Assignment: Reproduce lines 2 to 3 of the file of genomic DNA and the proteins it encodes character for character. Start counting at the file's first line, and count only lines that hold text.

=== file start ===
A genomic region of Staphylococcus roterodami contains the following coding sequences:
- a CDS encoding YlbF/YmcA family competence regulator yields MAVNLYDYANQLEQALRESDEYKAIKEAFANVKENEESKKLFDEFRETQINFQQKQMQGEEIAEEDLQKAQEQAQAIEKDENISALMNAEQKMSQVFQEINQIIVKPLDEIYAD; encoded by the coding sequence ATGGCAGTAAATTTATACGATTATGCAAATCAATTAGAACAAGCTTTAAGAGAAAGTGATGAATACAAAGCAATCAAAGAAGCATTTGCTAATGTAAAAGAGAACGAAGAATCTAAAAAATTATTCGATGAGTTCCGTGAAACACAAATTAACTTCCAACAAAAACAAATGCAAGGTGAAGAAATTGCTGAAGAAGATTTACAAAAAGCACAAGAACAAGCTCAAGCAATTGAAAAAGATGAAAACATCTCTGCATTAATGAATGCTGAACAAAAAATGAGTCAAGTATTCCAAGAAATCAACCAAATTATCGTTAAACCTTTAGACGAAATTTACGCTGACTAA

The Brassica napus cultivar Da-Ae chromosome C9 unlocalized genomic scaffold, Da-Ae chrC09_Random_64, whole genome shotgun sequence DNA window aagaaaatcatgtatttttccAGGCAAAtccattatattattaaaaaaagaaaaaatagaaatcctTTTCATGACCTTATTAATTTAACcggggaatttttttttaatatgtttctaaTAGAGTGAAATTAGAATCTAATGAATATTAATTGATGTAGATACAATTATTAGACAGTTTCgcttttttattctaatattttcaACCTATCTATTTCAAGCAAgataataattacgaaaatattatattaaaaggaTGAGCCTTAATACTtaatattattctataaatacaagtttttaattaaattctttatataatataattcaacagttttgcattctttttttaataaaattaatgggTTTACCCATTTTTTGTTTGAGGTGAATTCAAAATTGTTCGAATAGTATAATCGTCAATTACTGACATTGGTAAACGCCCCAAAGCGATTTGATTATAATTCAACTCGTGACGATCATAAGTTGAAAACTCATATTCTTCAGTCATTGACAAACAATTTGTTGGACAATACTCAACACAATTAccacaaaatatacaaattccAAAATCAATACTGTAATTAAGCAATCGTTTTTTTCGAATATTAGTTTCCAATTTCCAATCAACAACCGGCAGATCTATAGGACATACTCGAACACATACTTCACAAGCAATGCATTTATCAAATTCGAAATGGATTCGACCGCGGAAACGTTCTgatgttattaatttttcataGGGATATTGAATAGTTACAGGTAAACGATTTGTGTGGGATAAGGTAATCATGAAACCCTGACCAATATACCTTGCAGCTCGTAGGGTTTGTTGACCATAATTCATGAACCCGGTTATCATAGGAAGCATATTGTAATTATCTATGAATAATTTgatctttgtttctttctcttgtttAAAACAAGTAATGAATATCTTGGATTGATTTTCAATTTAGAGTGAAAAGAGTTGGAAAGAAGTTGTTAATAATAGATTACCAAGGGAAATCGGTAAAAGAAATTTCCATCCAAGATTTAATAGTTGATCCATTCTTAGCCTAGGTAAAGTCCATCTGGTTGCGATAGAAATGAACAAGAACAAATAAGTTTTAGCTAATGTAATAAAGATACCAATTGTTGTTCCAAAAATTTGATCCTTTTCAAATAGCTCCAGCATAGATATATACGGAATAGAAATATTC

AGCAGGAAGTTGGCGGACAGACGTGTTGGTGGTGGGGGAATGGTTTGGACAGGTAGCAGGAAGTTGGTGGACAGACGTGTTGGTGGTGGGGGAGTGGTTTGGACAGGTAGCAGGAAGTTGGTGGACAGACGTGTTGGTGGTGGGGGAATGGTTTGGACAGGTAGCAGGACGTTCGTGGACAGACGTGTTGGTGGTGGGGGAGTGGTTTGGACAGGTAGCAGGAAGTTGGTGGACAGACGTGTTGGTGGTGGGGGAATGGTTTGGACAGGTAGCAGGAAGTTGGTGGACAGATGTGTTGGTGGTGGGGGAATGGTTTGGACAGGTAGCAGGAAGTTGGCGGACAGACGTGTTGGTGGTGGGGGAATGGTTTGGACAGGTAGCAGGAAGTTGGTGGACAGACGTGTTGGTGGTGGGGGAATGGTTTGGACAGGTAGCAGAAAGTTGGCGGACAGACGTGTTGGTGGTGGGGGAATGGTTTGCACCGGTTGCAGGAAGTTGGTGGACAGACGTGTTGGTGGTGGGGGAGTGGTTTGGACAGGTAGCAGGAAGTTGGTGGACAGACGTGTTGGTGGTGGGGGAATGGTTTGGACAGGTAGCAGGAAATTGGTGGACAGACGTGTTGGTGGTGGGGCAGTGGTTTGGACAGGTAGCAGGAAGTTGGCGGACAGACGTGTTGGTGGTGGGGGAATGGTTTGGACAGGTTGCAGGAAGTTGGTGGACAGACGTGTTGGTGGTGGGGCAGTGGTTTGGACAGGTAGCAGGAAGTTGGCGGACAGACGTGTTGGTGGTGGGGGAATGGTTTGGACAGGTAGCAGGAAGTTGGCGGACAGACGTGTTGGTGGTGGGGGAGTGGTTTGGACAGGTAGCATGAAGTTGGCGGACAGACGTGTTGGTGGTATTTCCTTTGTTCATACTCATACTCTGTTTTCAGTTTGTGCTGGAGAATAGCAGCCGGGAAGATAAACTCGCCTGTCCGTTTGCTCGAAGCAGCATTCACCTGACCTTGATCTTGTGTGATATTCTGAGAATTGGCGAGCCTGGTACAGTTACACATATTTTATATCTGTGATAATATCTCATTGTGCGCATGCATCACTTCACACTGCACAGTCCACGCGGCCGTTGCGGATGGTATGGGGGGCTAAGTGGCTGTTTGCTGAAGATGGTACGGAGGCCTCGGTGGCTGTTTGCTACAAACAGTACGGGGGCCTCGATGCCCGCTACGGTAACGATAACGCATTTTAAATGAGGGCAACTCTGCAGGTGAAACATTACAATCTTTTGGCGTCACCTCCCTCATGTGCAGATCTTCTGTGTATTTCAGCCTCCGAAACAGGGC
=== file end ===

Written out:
- a CDS encoding YlbF/YmcA family competence regulator yields MAVNLYDYANQLEQALRESDEYKAIKEAFANVKENEESKKLFDEFRETQINFQQKQMQGEEIAEEDLQKAQEQAQAIEKDENISALMNAEQKMSQVFQEINQIIVKPLDEIYAD; encoded by the coding sequence ATGGCAGTAAATTTATACGATTATGCAAATCAATTAGAACAAGCTTTAAGAGAAAGTGATGAATACAAAGCAATCAAAGAAGCATTTGCTAATGTAAAAGAGAACGAAGAATCTAAAAAATTATTCGATGAGTTCCGTGAAACACAAATTAACTTCCAACAAAAACAAATGCAAGGTGAAGAAATTGCTGAAGAAGATTTACAAAAAGCACAAGAACAAGCTCAAGCAATTGAAAAAGATGAAAACATCTCTGCATTAATGAATGCTGAACAAAAAATGAGTCAAGTATTCCAAGAAATCAACCAAATTATCGTTAAACCTTTAGACGAAATTTACGCTGACTAA

The Brassica napus cultivar Da-Ae chromosome C9 unlocalized genomic scaffold, Da-Ae chrC09_Random_64, whole genome shotgun sequence DNA window aagaaaatcatgtatttttccAGGCAAAtccattatattattaaaaaaagaaaaaatagaaatcctTTTCATGACCTTATTAATTTAACcggggaatttttttttaatatgtttctaaTAGAGTGAAATTAGAATCTAATGAATATTAATTGATGTAGATACAATTATTAGACAGTTTCgcttttttattctaatattttcaACCTATCTATTTCAAGCAAgataataattacgaaaatattatattaaaaggaTGAGCCTTAATACTtaatattattctataaatacaagtttttaattaaattctttatataatataattcaacagttttgcattctttttttaataaaattaatgggTTTACCCATTTTTTGTTTGAGGTGAATTCAAAATTGTTCGAATAGTATAATCGTCAATTACTGACATTGGTAAACGCCCCAAAGCGATTTGATTATAATTCAACTCGTGACGATCATAAGTTGAAAACTCATATTCTTCAGTCATTGACAAACAATTTGTTGGACAATACTCAACACAATTAccacaaaatatacaaattccAAAATCAATACTGTAATTAAGCAATCGTTTTTTTCGAATATTAGTTTCCAATTTCCAATCAACAACCGGCAGATCTATAGGACATACTCGAACACATACTTCACAAGCAATGCATTTATCAAATTCGAAATGGATTCGACCGCGGAAACGTTCTgatgttattaatttttcataGGGATATTGAATAGTTACAGGTAAACGATTTGTGTGGGATAAGGTAATCATGAAACCCTGACCAATATACCTTGCAGCTCGTAGGGTTTGTTGACCATAATTCATGAACCCGGTTATCATAGGAAGCATATTGTAATTATCTATGAATAATTTgatctttgtttctttctcttgtttAAAACAAGTAATGAATATCTTGGATTGATTTTCAATTTAGAGTGAAAAGAGTTGGAAAGAAGTTGTTAATAATAGATTACCAAGGGAAATCGGTAAAAGAAATTTCCATCCAAGATTTAATAGTTGATCCATTCTTAGCCTAGGTAAAGTCCATCTGGTTGCGATAGAAATGAACAAGAACAAATAAGTTTTAGCTAATGTAATAAAGATACCAATTGTTGTTCCAAAAATTTGATCCTTTTCAAATAGCTCCAGCATAGATATATACGGAATAGAAATATTC